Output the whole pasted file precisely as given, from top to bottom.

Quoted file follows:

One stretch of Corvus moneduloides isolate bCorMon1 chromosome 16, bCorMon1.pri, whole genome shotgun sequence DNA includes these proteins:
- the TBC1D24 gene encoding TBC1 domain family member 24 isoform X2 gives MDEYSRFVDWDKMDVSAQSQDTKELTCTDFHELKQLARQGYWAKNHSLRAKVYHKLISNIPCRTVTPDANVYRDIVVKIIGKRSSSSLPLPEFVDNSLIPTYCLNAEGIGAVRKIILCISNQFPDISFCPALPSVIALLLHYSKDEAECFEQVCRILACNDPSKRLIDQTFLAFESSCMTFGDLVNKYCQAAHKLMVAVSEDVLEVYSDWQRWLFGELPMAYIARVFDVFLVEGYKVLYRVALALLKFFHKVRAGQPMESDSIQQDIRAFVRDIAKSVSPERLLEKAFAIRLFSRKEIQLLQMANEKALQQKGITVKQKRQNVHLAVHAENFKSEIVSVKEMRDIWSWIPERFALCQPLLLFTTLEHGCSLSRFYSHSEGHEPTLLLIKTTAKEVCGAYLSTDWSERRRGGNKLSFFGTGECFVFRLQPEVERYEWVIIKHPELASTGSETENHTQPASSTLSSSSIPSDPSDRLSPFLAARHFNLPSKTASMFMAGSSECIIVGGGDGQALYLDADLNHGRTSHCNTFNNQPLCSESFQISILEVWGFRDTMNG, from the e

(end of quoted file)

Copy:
One stretch of Corvus moneduloides isolate bCorMon1 chromosome 16, bCorMon1.pri, whole genome shotgun sequence DNA includes these proteins:
- the TBC1D24 gene encoding TBC1 domain family member 24 isoform X2 gives MDEYSRFVDWDKMDVSAQSQDTKELTCTDFHELKQLARQGYWAKNHSLRAKVYHKLISNIPCRTVTPDANVYRDIVVKIIGKRSSSSLPLPEFVDNSLIPTYCLNAEGIGAVRKIILCISNQFPDISFCPALPSVIALLLHYSKDEAECFEQVCRILACNDPSKRLIDQTFLAFESSCMTFGDLVNKYCQAAHKLMVAVSEDVLEVYSDWQRWLFGELPMAYIARVFDVFLVEGYKVLYRVALALLKFFHKVRAGQPMESDSIQQDIRAFVRDIAKSVSPERLLEKAFAIRLFSRKEIQLLQMANEKALQQKGITVKQKRQNVHLAVHAENFKSEIVSVKEMRDIWSWIPERFALCQPLLLFTTLEHGCSLSRFYSHSEGHEPTLLLIKTTAKEVCGAYLSTDWSERRRGGNKLSFFGTGECFVFRLQPEVERYEWVIIKHPELASTGSETENHTQPASSTLSSSSIPSDPSDRLSPFLAARHFNLPSKTASMFMAGSSECIIVGGGDGQALYLDADLNHGRTSHCNTFNNQPLCSESFQISILEVWGFRDTMNG, from the e